QBRI exploits novel AI approach to understand the human genome’s dark matter and diverse characteristics of tumors
Qatar Biomedical Research Institute (QBRI), part of Hamad Bin Khalifa University (HBKU), recently published papers in two prestigious scientific journals identifying research findings on gene regulation in human cancers and a novel tumor classification method that may lead to tailored treatment for triple negative breast cancer.
One of the most astonishing findings of recent genomic research is that only 2% of the human genome encodes functional proteins, an essential component of the work done by living cells. The function of the remaining, vast majority of the genome - so-called “dark matter” or “junk DNA” - remains to be unraveled. This data is puzzling, given that approximately 75% of the genome can be active in one cell at any time.
“The emerging findings have revealed the transcription (or copying) of the vast majority of our DNA to RNA, without it being translated into functional proteins (called non-coding RNAs). However, having worked in the area of non-coding RNAs for more than 15 years, we now know more than ever about their regulatory role in different cell functions and their importance in driving the formation of tumors (tumorigenesis),” explained Dr. Nehad Alajez, Senior Scientist at QBRI’s Translational Cancer and Immunity Center (TCIC).
In a paper published in the prestigious Seminars in Cancer Biology by Elsevier, Dr. Alajez and his team highlight the crucial role of long non-coding RNAs (lncRNAs) in regulating the genome through their interactions with RNA-binding proteins (RBPs). The paper covers various aspects of the interplay between lncRNAs and RBPs in the context of human cancers.
In breast cancer, a major problem accounting for the majority of cancer-related deaths in women, is the heterogeneous nature of the disease. While the classification of breast cancer into three types, HR-positive, HER2 positive, and triple-negative breast cancer (TNBC), has helped provide tailored treatment for patients in each subtype, tumor heterogeneity (variations of cancer cell types within the same tumor) and the differences in how patients respond to therapy remain a major clinical challenge.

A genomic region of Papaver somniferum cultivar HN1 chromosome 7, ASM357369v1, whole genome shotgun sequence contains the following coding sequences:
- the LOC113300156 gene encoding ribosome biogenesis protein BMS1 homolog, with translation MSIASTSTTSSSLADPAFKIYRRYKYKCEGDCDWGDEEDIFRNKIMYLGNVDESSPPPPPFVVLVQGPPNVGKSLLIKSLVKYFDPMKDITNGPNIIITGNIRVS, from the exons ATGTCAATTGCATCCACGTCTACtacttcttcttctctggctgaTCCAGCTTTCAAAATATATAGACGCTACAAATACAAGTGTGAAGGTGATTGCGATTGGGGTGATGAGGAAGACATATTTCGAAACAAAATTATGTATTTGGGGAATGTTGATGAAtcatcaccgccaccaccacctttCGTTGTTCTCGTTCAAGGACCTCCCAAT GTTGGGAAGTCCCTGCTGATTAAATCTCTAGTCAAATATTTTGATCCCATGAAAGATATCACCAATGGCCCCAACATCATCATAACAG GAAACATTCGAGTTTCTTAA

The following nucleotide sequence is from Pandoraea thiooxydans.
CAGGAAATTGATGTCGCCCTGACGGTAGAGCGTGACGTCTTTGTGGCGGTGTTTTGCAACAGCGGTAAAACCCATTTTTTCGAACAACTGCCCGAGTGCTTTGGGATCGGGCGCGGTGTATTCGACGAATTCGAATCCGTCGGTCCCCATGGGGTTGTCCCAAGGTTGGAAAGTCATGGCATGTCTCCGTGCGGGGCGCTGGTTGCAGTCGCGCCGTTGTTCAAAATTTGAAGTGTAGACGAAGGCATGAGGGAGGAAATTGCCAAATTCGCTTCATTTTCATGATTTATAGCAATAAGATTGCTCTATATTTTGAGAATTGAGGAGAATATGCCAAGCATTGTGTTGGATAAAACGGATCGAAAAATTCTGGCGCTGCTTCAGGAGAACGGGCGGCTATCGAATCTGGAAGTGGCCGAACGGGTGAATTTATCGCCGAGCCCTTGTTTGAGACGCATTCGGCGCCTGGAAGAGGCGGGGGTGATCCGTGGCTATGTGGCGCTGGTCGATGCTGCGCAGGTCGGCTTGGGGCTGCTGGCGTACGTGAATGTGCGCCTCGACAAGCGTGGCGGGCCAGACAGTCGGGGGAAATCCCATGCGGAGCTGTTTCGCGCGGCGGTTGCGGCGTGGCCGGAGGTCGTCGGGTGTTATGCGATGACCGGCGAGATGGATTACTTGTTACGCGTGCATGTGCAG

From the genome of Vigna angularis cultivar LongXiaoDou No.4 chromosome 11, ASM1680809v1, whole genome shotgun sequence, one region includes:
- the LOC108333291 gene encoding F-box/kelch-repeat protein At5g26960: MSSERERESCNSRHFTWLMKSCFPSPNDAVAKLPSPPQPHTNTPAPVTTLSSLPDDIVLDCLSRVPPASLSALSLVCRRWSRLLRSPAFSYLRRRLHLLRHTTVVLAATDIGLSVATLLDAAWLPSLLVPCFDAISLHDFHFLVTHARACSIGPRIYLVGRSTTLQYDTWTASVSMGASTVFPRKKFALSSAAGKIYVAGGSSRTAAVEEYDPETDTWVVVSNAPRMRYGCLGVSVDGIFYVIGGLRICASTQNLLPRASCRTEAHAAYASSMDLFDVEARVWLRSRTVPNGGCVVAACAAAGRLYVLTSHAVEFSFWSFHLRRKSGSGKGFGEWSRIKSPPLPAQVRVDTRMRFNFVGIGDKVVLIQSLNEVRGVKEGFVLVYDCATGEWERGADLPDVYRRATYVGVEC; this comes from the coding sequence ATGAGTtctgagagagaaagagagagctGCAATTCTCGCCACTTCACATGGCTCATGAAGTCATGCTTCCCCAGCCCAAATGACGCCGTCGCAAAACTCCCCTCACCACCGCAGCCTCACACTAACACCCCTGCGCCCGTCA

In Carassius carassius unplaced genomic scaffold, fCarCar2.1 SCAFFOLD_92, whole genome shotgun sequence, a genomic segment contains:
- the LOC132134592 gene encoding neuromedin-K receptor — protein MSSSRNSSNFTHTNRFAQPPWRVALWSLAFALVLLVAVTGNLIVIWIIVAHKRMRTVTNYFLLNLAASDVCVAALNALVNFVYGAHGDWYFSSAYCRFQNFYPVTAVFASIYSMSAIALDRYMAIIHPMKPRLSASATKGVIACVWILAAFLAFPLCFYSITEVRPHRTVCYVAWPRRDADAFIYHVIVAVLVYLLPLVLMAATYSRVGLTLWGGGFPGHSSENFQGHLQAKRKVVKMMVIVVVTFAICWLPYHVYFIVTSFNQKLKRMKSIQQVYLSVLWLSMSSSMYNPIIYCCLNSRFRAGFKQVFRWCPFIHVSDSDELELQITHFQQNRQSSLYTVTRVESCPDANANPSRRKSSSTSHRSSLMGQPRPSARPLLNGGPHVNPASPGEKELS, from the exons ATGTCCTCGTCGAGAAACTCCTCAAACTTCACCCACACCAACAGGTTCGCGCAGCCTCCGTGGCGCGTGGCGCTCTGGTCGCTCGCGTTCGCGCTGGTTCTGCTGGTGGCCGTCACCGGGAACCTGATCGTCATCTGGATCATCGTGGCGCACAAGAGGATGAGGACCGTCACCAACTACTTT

Thinking differently is the key to success, according to Dr. Alajez, who brings strong expertise in transcriptome analysis, non-coding RNAs, and biomarker discovery to QBRI’s TCIC in their current focus on translational oncology and precision medicine research. In a second paper, published in Non-Coding RNA, an open-access MDPI journal, the team used a novel approach to characterize the expression of tens of thousands of lncRNAs in TNBC, using artificial intelligence (AI) to unravel the heterogeneity of the disease. The team was able to classify TNBC into four different groups, with each group expressing a defined set of lncRNAs.
The authors revealed functional differences among the identified clusters and predicted relapse-free survival for patients based on this novel classification method. These findings could potentially have an impact on patient stratification into subgroups within the TNBC subtype, for tailored treatment in the future.
To expand on this area, the team is currently conducting a large-scale experiment, employing a gene editing tool (called CRISPR-Cas9 screening) that enables the manipulation of DNA in the cell to study their function. The results will offer insights into the function of hundreds of lncRNAs in TNBC, paving the way to use these candidates as potential prognostic and therapeutic targets. The outcomes could provide the first-ever lncRNA dependency map of TNBC in the context of resistance to chemotherapy. The research is being done in collaboration with University College Dublin, with support from Qatar National Research Fund.
For more information about the Translational Cancer and Immunity Center at QBRI, a national center of excellence and a global hub for biomedical and translational research related to diabetes, cancer, and neurological disorders, please visit https://qbri.hbku.edu.qa.